T20 World Cup: Scotland captain Richie Berrington says team can be proud despite exit

Captain Richie Berrington insists Scotland can walk away from the T20 World Cup “very proud” despite failing to progress past the first round.

The Scots stunned the two-time West Indies champions in their first game in Australia, losing to Ireland from a strong position.

That set up Friday’s winners with Zimbabwe, but a modest batting display brought it about. one failure five

“It’s very disappointing not to cross the line,” Berrington said.

“But we played a lot of good cricket and we can walk away very proud of the performances we put in.

“Some of the cricket we’ve played here has been great and we certainly take a lot of positives going forward.”

Scotland reached the Super 12 stage of the second round last year’s delayed event, It brought three International Cricket Council teams together through a first-round group.

This time, they were the only non-Test side and entered the competition having played two T20 matches this year, beating New Zealand in Edinburgh in July.

The match against Zimbabwe in Hobart was also Scotland’s first time playing under lights since the last T20 World Cup.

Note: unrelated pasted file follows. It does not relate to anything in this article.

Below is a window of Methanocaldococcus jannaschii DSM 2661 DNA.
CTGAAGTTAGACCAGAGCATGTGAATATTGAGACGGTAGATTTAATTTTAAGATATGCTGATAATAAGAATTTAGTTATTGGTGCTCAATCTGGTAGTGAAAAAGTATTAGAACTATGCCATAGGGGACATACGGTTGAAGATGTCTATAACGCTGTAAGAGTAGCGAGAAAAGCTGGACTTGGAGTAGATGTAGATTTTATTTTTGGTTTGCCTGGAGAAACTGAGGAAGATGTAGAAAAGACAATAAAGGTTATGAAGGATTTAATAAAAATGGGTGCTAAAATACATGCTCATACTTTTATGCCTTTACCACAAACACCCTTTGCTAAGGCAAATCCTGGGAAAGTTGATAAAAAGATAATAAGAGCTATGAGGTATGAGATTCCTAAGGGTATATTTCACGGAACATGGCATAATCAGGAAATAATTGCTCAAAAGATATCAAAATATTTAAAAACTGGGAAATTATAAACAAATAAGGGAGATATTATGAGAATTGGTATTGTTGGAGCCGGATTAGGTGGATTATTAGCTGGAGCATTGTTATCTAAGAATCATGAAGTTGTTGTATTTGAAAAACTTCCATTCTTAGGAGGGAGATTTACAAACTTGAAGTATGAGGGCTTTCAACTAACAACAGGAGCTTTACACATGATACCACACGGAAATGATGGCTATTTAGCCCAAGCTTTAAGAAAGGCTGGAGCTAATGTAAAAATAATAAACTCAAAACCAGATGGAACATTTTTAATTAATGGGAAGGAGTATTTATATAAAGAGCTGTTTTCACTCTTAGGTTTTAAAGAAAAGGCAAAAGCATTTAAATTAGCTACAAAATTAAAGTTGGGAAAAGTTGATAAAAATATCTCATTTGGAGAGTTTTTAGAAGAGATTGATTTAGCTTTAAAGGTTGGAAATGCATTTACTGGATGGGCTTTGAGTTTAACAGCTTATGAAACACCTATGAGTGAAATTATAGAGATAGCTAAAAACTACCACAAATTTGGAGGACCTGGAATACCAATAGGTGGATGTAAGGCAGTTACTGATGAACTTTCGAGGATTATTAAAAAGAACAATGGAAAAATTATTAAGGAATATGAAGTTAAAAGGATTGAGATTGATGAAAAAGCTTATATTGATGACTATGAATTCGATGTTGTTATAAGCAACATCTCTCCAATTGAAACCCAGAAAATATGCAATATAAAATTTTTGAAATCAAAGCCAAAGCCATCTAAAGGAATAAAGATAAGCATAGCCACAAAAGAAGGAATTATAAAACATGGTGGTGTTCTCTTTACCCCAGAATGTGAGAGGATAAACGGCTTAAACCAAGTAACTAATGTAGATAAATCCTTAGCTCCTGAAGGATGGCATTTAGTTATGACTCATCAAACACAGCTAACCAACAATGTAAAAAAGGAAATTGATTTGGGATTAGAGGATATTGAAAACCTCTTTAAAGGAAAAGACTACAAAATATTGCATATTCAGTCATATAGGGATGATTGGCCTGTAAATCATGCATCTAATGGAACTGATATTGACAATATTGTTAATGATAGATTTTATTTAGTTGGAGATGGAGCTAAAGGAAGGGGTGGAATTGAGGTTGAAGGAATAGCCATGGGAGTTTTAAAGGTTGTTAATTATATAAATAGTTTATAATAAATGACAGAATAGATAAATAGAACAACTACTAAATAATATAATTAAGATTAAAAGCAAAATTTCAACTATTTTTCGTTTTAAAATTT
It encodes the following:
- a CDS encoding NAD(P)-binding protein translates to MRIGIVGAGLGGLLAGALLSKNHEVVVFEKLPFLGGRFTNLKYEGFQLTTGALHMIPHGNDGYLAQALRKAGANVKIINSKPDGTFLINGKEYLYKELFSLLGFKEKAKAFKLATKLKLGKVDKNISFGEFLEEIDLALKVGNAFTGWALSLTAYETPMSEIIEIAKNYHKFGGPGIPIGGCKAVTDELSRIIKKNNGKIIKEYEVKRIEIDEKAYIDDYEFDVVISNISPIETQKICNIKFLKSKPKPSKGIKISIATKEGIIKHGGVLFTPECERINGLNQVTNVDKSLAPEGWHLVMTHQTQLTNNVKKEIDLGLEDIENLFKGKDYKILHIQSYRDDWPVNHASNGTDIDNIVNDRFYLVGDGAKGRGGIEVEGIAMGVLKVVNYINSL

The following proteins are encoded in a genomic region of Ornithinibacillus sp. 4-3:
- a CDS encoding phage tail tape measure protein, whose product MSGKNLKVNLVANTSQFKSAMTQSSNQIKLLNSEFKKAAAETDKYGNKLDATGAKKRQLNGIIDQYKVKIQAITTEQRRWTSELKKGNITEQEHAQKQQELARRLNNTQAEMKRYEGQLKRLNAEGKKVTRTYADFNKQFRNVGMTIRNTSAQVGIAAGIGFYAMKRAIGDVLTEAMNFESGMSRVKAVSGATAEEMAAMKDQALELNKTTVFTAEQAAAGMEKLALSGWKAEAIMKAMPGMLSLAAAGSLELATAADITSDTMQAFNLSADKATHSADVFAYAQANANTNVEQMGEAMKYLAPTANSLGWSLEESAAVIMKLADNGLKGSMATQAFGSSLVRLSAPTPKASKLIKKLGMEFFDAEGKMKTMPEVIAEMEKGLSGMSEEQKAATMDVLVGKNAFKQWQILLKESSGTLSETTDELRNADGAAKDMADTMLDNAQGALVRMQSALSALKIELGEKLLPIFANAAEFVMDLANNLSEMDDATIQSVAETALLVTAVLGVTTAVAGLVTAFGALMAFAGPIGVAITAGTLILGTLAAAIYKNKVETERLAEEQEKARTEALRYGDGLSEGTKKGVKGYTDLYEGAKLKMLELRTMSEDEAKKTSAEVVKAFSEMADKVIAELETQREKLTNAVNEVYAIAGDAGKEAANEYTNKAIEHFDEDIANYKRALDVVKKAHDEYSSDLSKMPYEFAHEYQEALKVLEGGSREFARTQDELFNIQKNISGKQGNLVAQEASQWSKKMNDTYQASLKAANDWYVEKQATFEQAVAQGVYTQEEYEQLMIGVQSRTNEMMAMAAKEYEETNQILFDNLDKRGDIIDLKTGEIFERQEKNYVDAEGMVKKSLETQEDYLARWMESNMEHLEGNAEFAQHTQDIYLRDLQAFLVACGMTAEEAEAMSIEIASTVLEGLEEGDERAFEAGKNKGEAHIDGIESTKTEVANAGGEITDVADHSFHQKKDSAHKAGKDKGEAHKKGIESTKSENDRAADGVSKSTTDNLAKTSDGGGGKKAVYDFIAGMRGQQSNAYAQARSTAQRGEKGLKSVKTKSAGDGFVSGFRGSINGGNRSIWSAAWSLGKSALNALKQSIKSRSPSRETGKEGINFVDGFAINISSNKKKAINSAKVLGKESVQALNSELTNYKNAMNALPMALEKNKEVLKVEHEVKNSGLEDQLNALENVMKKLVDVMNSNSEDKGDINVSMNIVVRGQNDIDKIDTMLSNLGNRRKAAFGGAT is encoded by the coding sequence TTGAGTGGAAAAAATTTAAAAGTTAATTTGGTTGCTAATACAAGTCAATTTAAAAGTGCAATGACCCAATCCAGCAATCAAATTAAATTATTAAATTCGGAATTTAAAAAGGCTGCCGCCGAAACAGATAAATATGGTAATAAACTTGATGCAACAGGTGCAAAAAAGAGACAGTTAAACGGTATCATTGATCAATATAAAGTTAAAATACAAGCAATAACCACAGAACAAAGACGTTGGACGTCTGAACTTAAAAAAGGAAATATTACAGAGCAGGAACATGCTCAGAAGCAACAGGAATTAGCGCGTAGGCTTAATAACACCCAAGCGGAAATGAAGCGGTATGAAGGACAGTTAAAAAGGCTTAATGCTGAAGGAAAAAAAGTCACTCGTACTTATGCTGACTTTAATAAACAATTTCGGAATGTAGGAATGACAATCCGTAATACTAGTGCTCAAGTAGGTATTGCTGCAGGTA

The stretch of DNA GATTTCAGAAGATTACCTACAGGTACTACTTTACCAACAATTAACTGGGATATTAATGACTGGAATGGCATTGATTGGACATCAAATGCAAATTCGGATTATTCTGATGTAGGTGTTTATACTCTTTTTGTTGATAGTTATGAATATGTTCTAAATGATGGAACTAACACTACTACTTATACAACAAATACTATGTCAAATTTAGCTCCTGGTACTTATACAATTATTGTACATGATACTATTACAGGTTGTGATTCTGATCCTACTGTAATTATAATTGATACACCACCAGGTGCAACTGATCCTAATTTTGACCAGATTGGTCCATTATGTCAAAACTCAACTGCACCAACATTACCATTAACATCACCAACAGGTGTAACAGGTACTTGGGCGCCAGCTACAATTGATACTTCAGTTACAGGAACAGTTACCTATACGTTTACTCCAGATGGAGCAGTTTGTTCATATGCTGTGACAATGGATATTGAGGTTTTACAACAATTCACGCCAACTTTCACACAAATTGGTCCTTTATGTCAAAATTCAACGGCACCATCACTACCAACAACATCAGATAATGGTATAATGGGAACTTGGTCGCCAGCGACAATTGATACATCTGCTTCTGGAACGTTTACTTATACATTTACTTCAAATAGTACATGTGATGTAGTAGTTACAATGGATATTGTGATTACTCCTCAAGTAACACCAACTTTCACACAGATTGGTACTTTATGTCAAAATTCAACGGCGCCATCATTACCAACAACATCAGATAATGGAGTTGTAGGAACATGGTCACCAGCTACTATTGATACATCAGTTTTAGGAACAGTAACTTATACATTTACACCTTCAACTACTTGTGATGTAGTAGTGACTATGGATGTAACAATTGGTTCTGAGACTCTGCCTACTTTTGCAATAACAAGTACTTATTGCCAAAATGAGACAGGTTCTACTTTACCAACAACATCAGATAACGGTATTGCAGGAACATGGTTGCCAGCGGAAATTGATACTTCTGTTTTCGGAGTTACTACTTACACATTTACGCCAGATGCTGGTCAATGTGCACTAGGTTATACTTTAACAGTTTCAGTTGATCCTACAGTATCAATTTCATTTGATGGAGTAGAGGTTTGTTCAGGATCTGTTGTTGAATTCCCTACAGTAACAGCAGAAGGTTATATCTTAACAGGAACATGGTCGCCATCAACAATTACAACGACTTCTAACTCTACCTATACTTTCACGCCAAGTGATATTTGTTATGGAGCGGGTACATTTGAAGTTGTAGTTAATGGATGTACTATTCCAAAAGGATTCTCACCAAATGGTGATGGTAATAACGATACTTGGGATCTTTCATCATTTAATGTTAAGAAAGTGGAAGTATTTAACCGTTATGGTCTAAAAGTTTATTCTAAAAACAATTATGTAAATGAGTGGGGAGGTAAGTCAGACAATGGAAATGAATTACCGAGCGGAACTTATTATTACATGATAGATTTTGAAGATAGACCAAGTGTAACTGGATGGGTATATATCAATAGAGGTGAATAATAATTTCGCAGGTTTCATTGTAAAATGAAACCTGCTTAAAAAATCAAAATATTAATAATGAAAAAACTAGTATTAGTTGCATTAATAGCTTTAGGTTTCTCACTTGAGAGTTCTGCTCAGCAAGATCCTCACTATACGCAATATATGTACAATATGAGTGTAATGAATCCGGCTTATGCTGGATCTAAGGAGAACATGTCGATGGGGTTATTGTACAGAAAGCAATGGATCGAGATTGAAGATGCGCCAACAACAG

Scotland made only a modest 132-6 against tight bowling and pitching, including a remarkable catch to dismiss Matthew Cross.

George Munsey scored 54, but it took 51 balls to get there and he gave a brief mid-match interview in regret.

Describing Scotland’s score as “south of par”, batsman Berrington – who made 66 not out against West Indies – added that he was “tough under the lights”.

He said: “I didn’t go. It’s poor batting from me. I would have liked to kick but they bowled really well.”

Coming in at number five, Calum MacLeod was next best for Scotland with the bat from 25 balls.

He and Munsey were left reeling, with a partnership of 34 off 40 balls between the 10th and 17th wickets, and it wasn’t long before there were fireworks from what followed.

Reflecting on the slender total his bowlers defended until the penultimate over, Berrington said: “We were 25-30 runs short with the bat. That would have given us a good chance to put more pressure on the surface.

“We’re disappointed that we couldn’t get enough momentum and execute our plans with the bat in the first innings.”